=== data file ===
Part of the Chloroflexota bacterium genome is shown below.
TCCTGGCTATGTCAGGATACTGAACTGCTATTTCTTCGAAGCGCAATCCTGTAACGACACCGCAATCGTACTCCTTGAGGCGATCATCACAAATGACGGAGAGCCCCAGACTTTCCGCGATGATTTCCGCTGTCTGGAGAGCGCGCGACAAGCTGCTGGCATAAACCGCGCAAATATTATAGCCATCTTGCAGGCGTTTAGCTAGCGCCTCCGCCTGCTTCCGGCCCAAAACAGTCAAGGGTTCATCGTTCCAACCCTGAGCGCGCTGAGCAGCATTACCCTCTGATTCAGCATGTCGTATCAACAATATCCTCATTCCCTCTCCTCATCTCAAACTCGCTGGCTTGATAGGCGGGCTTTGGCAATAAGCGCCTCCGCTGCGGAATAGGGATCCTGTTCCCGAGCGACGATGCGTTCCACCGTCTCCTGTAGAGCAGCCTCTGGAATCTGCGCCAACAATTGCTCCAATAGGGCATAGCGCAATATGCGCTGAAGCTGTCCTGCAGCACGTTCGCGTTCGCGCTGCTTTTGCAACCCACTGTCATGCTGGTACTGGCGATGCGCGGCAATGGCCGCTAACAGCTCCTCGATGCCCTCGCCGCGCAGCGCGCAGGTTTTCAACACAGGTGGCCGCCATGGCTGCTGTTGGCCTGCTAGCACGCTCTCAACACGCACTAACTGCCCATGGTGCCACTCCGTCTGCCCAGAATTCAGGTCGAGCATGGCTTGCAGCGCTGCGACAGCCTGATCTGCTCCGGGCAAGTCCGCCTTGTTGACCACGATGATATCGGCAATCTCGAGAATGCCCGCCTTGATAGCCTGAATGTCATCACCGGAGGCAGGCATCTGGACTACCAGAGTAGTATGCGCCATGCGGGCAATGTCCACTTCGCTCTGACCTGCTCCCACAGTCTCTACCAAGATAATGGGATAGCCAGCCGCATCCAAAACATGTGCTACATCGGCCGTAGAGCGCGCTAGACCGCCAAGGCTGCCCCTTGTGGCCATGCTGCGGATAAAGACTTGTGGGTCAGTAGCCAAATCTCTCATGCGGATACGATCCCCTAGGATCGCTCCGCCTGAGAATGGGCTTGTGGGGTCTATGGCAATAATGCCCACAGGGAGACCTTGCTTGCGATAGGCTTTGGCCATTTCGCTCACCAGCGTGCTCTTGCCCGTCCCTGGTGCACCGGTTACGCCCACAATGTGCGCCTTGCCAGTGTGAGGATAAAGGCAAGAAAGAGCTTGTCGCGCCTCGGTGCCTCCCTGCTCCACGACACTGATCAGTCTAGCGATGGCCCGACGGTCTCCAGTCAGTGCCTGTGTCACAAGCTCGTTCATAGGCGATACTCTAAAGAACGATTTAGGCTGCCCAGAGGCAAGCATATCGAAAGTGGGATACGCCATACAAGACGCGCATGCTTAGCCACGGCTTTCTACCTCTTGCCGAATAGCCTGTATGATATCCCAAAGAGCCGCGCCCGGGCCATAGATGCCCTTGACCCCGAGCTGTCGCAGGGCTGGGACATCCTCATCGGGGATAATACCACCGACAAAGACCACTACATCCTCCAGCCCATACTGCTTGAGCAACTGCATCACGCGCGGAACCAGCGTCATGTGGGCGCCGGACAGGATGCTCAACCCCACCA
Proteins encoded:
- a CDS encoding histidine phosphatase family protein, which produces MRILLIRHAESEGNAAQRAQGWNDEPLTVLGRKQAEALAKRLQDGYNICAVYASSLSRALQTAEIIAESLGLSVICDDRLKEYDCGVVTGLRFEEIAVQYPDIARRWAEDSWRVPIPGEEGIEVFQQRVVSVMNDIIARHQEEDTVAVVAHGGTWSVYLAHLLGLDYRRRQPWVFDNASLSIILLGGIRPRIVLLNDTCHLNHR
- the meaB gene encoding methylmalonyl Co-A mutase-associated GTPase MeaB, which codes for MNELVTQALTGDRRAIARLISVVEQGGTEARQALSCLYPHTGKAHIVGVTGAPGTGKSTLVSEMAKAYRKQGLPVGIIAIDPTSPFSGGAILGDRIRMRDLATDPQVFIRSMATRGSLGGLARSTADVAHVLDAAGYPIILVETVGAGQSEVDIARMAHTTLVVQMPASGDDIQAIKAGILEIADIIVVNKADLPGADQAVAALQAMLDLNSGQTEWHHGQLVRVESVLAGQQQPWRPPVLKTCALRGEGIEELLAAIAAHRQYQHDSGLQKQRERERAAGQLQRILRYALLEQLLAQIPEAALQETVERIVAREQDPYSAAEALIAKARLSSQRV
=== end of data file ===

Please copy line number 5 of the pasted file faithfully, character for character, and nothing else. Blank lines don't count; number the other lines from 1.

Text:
- the meaB gene encoding methylmalonyl Co-A mutase-associated GTPase MeaB, which codes for MNELVTQALTGDRRAIARLISVVEQGGTEARQALSCLYPHTGKAHIVGVTGAPGTGKSTLVSEMAKAYRKQGLPVGIIAIDPTSPFSGGAILGDRIRMRDLATDPQVFIRSMATRGSLGGLARSTADVAHVLDAAGYPIILVETVGAGQSEVDIARMAHTTLVVQMPASGDDIQAIKAGILEIADIIVVNKADLPGADQAVAALQAMLDLNSGQTEWHHGQLVRVESVLAGQQQPWRPPVLKTCALRGEGIEELLAAIAAHRQYQHDSGLQKQRERERAAGQLQRILRYALLEQLLAQIPEAALQETVERIVAREQDPYSAAEALIAKARLSSQRV